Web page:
Saturday, January 27, 2007

echo: comment for a six-year old dead blog post

AS I ADMITTED in my last missive, I am a Pack Rat in matters personal. At work, I purge paper and emails ruthlessly, per my personal and professional records retention practice and as a fundamental part of my ongoing efforts to stay focused. But that's another story entirely.

So it came as no great surprise when I happened upon an archive of a blog I started and abandoned in the space of three months back in early 2001. In those heady days when Blogger was relatively new and Pyra Labs still stalked the earth, I started a "blog", thinking it would immediately attract all manner of like-minded individuals who would enthusiastically begin to collaborate with me in the development of (what I self-importantly believed were) fantastic creative projects.

Needless to say, no one showed up. Not one comment, not one email of interest. Crickets.

In a fit of hubris I walked away from the blog and forgot about it. But true to form, prior to abandoning it, I archived everything. In the normal course of events it got burned onto a CD and filed.

Race forward (nearly) six years.

One of the little joys of being a compulsive archivist is getting letters from your past self. I stumbled upon that particular archive CD in my search for Something Else, and opened up the long-forgotten archive of the too-cleverly titled "Knocklong Press" blog.

99% of the content was, as it was then, utter crap, but hidden in it was a reflection on being the parent of two very young children (3 and 1 year old, respectively).

As the eldest of these two prepares for his ninth birthday, I realized I had forgotten just how soul-shatteringly weary parenting was in those days. Perhaps you, dear reader, have a better memory than I do, but it took the discovery of this piece to bring back all of those feelings that I had left behind six years ago.

Do you leave messages for yourself to remind you of where you've been, and who you once were?

Here's mine, from April 2001:
Oi vey, what a day. Roll out the screaming baby at 12:30am and 5:25am (yes, I looked at the clock) and you've got the makings of a topper.

Spring finally rolled up I-95 and stopped in northern Jersey before getting back on the road and heading for Connecticut. About effing time.

Thunderstorms rolled through about seven tonight, kept rolling for hours. The boy didn't like the storms; he got all clammy and agitated. Ultimately he fell asleep. Odds are he won't stay asleep. Odds are on any given night one of the two of them won't sleep. It's guaranteed.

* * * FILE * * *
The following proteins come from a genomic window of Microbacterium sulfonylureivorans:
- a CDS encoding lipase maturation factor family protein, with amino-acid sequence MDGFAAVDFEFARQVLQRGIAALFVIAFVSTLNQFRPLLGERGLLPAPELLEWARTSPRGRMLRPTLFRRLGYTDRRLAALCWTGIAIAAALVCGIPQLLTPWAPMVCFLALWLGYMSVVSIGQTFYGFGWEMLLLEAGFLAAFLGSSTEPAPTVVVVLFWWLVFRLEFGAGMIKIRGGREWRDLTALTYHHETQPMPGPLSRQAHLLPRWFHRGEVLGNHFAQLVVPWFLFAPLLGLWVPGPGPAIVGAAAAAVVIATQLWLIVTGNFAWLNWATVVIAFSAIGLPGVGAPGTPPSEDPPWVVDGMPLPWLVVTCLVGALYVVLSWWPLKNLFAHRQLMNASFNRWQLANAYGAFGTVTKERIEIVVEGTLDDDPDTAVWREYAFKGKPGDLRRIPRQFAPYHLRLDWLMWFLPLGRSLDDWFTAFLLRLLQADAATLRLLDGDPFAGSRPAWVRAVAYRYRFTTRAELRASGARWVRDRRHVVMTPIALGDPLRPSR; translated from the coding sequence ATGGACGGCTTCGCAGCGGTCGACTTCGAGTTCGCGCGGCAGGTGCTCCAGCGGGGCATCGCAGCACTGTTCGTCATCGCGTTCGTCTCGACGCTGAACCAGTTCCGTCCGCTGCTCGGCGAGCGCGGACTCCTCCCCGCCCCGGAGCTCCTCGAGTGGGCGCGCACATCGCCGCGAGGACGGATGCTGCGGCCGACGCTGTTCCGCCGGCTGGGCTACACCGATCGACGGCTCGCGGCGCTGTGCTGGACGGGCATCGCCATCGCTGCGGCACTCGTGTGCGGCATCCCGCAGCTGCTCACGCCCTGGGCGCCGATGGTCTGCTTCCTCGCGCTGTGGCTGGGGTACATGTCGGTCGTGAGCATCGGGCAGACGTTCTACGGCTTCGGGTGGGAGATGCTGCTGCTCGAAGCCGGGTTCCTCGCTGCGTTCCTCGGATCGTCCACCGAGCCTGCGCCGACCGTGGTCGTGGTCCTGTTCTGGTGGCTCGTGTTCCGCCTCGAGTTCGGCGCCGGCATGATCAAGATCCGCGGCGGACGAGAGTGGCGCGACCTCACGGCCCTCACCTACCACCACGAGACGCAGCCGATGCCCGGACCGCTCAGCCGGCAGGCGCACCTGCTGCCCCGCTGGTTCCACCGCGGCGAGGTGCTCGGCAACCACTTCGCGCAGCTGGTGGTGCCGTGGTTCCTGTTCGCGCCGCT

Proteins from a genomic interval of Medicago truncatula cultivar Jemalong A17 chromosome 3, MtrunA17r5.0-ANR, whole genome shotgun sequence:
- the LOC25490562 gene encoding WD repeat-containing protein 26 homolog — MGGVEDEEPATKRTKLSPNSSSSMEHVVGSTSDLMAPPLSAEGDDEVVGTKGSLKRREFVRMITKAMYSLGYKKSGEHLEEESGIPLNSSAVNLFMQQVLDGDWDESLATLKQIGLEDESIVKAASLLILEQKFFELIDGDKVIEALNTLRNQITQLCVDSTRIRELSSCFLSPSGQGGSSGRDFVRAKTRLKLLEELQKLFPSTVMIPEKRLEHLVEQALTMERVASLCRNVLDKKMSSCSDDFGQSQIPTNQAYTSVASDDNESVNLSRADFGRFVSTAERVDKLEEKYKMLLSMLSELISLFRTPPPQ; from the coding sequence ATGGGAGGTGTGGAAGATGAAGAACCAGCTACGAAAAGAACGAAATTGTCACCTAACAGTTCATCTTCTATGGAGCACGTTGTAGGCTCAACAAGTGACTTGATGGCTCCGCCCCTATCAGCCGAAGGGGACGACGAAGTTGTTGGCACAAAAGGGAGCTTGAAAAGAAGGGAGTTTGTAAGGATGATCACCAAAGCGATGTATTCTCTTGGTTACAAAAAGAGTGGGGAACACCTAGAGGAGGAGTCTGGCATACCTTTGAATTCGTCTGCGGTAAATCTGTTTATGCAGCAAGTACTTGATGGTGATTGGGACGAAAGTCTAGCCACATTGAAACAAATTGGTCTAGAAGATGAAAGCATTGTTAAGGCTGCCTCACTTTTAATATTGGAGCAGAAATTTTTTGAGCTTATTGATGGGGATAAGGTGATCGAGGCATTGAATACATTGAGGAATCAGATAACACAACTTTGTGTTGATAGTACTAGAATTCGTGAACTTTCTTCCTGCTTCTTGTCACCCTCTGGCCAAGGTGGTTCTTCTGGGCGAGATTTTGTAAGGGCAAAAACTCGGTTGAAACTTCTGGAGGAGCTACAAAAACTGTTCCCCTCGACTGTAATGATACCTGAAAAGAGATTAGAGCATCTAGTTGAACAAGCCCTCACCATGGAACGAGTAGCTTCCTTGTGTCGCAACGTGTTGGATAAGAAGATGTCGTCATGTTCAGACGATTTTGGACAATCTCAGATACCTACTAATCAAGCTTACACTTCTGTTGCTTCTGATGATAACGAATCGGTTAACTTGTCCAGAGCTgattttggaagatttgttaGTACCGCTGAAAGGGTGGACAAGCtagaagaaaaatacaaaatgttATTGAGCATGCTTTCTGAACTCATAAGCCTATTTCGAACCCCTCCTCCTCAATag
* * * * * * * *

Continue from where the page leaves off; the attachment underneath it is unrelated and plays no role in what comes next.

It's amazing how noone (sic) tells you that sleep is the first thing to go once you have children. Intimacy with the spouse second. A close third is your ability to actually do anything without roughly an hour of prep-time. Thought you'd go out to dinner without a backpack full of amusements, jars of baby food, wipes (gotta have your wipes), extra diapers for the occasional crap-a-thon, medicine, whatever, and actually manage to finish your meal without having to take one of them for a tour of the joint? No way. They don't tell you this stuff. They keep it a secret so they can ruin someone else's life and laugh their ass off.

I think it's mostly the lack of sleep that's got me all bitter. And the kicker is - get this - to stay awake, you get all wired on coffee. Then you can't go to sleep.

Like all the other posts on that long-dead blog, there were no comments. So in the spirit of the moment, here's a comment to a dead blog post:

Sounds like a tough day - have courage, it gets better. Actually, that's wrong - it gets different. Over time you'll exchange the hardships of sleep deprivation for the hardships of dealing with teachers, of trying to teach morality and respect, of comforting them when you move them away from their friends and family. You'll deal with having to explain to them why daddy isn't working right now. In every way you'll put their interests first, certainly ahead of trivial things like sleep.

So enjoy your coffee, try to sleep, and endeavor to persevere. And lay off the blogging for a while, you have better things to do - most importantly, you need to make sure you remember the too-brief moment when your children are still very small, because the moment doesn't last. You'll forget what it feels like to hold them close to your chest and smell their hair as you rock them to sleep. You'll lose any memory of sliding them into high-chairs, of wrapping them up in bulky snow-suits. You'll never again see them climb into boxes on Christmas morning and shriek with joy as they play with the wrapping paper.

So enjoy where you are now. And for God's sake, say thank you to your wife more often. She deserves it.

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